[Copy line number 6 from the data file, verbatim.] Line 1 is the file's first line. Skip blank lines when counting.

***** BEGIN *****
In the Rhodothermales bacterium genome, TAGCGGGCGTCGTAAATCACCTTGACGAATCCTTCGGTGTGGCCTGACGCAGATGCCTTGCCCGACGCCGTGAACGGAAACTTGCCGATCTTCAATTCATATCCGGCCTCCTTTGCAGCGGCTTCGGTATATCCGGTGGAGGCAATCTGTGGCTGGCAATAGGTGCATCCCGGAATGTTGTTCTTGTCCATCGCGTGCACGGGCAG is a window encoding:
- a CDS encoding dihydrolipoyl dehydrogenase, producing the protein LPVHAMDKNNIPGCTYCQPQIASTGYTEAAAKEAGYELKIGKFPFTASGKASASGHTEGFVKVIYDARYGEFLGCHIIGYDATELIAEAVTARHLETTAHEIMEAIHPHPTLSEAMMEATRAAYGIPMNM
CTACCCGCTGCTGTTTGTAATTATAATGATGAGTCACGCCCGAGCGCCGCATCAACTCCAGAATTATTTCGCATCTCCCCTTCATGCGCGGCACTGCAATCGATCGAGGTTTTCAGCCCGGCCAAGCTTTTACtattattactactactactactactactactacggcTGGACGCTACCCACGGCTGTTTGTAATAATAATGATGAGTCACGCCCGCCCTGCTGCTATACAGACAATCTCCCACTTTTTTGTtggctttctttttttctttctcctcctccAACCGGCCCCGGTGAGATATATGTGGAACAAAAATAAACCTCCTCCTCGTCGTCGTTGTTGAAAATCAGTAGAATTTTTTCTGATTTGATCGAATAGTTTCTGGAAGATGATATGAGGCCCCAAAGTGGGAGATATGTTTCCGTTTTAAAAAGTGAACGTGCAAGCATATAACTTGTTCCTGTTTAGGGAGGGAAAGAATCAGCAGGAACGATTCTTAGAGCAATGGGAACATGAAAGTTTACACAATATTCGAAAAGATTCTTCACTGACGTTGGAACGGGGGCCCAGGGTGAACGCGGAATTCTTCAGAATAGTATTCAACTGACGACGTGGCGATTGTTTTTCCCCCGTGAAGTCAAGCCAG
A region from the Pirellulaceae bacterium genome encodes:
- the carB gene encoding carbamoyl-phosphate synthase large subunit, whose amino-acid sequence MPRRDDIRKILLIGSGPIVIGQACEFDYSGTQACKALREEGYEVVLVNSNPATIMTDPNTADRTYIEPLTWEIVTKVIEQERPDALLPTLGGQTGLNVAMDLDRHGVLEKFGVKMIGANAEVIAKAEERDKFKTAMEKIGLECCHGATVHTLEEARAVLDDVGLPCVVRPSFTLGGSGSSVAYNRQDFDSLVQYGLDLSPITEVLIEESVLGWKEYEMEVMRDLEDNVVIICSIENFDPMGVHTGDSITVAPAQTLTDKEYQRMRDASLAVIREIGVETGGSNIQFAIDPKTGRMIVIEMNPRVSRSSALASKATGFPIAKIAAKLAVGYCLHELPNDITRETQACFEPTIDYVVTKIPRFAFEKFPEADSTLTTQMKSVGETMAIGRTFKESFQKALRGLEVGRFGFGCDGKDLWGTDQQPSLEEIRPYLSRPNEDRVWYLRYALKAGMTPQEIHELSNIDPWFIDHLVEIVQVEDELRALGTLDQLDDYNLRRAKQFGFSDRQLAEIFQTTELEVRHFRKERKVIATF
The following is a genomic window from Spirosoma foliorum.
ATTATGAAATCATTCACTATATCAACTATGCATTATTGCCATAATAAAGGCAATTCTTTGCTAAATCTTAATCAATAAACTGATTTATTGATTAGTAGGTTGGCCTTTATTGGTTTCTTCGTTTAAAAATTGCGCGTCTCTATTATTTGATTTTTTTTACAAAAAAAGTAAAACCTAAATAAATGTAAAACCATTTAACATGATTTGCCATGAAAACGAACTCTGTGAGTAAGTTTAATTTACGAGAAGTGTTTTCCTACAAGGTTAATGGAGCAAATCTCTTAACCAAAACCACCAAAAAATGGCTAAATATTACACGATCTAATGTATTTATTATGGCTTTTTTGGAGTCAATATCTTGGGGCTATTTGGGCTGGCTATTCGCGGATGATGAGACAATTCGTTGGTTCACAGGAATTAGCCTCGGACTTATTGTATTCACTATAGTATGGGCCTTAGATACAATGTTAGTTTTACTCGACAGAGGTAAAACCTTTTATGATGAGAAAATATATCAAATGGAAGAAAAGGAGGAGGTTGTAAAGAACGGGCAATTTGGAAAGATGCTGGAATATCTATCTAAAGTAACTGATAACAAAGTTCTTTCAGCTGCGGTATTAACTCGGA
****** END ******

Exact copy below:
The following is a genomic window from Spirosoma foliorum.